Just when you thought it couldn’t get any stupider comes this gem from the conservative Washington Times:
With Judge Sonia Sotomayor already facing questions over her 60 percent reversal rate, the Supreme Court could dump another problem into her lap next month if, as many legal analysts predict, the court overturns one of her rulings upholding a race-based employment decision.
Three of the five majority opinions written by Judge Sotomayor for the 2nd Circuit Court of Appeals and reviewed by the Supreme Court were reversed, providing a potent line of attack raised by opponents Tuesday after President Obama announced he will nominate the 54-year-old Hispanic woman to the high court.
“Her high reversal rate alone should be enough for us to pause and take a good look at her record. Frankly, it is the Senates duty to do so,” said Wendy Wright, president of Concerned Women for America.
There are two fairly obvious problems with this. Firstly, only five of Sotomayor’s opinions have been ruled upon by the Supreme Court. That’s hardly enough to reach a statistically sound conclusion. Moreover, as a matter of semantics, most people don’t begin quoting percentages until the number of instances is significantly higher than five. If you came into the office on a Monday morning, and I asked you whether you’d gotten out over the weekend, you probably wouldn’t say: “Yes, I got out 66.67% of the time!” — you’d just tell me that you went out on Friday and Saturday and then sat around and watched basketball on Sunday.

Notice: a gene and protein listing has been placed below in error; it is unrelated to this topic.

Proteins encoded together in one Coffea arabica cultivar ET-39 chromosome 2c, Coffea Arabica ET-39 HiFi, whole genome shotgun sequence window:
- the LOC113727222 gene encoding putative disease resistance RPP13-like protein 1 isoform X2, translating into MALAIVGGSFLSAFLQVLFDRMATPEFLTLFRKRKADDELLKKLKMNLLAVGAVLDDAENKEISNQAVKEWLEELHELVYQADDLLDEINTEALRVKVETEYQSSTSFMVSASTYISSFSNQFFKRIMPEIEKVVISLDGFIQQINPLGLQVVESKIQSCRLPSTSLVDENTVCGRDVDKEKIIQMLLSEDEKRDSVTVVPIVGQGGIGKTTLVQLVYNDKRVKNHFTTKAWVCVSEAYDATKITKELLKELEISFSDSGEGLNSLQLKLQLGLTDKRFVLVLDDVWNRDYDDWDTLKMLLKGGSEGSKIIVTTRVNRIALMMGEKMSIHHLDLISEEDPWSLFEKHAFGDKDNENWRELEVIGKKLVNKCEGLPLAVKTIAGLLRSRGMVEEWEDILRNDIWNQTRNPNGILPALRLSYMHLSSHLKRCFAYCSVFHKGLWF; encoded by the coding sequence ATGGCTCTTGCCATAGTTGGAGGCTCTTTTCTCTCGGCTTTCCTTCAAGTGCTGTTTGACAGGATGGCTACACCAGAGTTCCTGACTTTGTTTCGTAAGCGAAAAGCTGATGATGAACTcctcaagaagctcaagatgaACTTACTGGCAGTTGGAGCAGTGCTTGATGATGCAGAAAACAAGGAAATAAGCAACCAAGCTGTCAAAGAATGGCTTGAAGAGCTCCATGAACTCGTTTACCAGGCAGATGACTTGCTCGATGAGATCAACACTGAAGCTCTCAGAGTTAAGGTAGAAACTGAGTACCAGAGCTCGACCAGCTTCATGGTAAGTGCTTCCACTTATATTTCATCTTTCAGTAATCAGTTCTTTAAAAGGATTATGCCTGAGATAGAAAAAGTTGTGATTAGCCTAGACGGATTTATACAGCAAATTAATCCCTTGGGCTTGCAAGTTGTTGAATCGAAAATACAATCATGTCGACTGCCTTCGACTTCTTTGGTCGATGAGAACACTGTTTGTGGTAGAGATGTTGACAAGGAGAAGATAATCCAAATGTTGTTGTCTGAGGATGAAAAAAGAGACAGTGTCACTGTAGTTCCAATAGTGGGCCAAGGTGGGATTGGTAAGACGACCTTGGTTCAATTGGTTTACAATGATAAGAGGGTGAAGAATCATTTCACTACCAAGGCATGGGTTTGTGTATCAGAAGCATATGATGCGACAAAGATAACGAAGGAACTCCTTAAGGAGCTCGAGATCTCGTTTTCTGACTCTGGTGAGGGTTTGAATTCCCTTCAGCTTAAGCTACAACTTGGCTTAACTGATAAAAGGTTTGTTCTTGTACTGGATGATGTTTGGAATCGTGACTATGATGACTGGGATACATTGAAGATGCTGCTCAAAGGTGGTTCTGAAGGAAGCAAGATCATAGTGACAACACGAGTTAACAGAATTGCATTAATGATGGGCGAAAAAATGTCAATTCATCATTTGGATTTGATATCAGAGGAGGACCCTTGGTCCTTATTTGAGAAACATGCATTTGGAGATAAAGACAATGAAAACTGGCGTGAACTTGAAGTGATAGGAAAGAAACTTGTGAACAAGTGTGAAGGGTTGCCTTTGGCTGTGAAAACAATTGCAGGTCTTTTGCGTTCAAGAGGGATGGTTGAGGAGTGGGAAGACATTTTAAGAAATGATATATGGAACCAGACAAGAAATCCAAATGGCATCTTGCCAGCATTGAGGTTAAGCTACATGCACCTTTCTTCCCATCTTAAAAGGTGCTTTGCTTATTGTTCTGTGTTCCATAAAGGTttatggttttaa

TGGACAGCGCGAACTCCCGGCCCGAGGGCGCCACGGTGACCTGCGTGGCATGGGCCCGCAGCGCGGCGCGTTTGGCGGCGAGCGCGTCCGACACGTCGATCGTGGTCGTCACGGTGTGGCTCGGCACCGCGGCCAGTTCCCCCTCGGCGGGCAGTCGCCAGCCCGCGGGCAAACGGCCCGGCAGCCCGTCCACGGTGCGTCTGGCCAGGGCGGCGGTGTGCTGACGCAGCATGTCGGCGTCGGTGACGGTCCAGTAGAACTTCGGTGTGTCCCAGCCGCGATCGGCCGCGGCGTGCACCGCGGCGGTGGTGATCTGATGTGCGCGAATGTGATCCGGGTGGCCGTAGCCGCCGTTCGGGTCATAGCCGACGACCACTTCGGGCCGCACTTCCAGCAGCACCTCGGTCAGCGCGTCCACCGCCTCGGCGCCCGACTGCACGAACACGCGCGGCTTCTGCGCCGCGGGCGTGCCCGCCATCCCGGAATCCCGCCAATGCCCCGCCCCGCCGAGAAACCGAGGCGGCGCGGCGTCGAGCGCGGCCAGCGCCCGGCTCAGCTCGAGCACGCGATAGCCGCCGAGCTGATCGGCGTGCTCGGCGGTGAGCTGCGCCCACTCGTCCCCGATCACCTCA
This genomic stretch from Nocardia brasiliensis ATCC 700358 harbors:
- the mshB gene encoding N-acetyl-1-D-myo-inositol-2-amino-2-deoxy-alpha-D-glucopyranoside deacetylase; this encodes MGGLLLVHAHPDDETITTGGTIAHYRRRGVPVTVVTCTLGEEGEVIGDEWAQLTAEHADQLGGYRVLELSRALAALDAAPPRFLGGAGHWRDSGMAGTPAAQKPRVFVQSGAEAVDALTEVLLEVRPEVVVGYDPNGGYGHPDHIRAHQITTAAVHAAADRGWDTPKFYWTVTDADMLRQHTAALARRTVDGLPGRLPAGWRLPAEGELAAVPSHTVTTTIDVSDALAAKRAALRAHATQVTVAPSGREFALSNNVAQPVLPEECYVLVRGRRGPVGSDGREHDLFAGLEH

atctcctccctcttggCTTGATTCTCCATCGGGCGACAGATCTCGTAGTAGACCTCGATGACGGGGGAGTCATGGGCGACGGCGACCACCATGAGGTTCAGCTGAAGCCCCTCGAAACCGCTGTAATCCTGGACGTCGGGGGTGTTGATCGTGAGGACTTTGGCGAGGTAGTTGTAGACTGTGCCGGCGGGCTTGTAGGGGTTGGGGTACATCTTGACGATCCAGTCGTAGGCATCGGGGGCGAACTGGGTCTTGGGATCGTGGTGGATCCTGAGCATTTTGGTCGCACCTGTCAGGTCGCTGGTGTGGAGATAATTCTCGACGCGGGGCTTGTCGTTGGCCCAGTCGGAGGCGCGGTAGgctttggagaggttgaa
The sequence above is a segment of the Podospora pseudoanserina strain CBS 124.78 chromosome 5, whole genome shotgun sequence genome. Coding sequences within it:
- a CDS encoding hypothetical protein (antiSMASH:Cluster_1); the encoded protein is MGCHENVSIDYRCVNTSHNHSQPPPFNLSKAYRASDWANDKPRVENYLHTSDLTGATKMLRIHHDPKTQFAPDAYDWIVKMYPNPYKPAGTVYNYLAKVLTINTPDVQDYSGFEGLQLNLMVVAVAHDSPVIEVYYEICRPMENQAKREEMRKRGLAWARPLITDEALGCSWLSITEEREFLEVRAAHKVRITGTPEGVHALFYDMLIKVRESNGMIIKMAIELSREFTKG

But secondly, a 60 percent reversal rate is actually below average based on the Washington Times’ criteria. According to MediaMatters.org, the Supreme Court typically reverses about 75 percent of circuit court decisions that it chooses to rule upon.
The reason that the reversal rate is so high, of course, is that the Supreme Court has a lot of discretion about which cases it chooses to review and rule upon, and is generally not going to be inclined to overturn law dictated by a lower court unless the legal reasoning is substantially questionable and has a strong chance of reversal. The better metric would probably be the number of decisions that the Supreme Court overturned out of all of Sotomayor’s majority opinions — whether the Court elected to review them in detail or not. According to the terrific SCOTUSBLOG, “Since joining the Second Circuit in 1998, Sotomayor has authored over 150 opinions, addressing a wide range of issues, in civil cases”. Even if we do not count the opinions she has authored in criminal, rather than civil, cases, that means the Supreme Court’s reversal rate is not 60 percent, but at most 2 percent — 3 cases out of 150. I have no idea whether that figure is above average, below average, or somewhere in between, but three reversals in more than a decade’s worth of jurisprudence strikes this layman as being an extremely solid track record.
EDIT: For a better informed (although not uniformly favorable) statistical take on Sotomayor’s jurisprudence, see Eugene Volokh’s post here.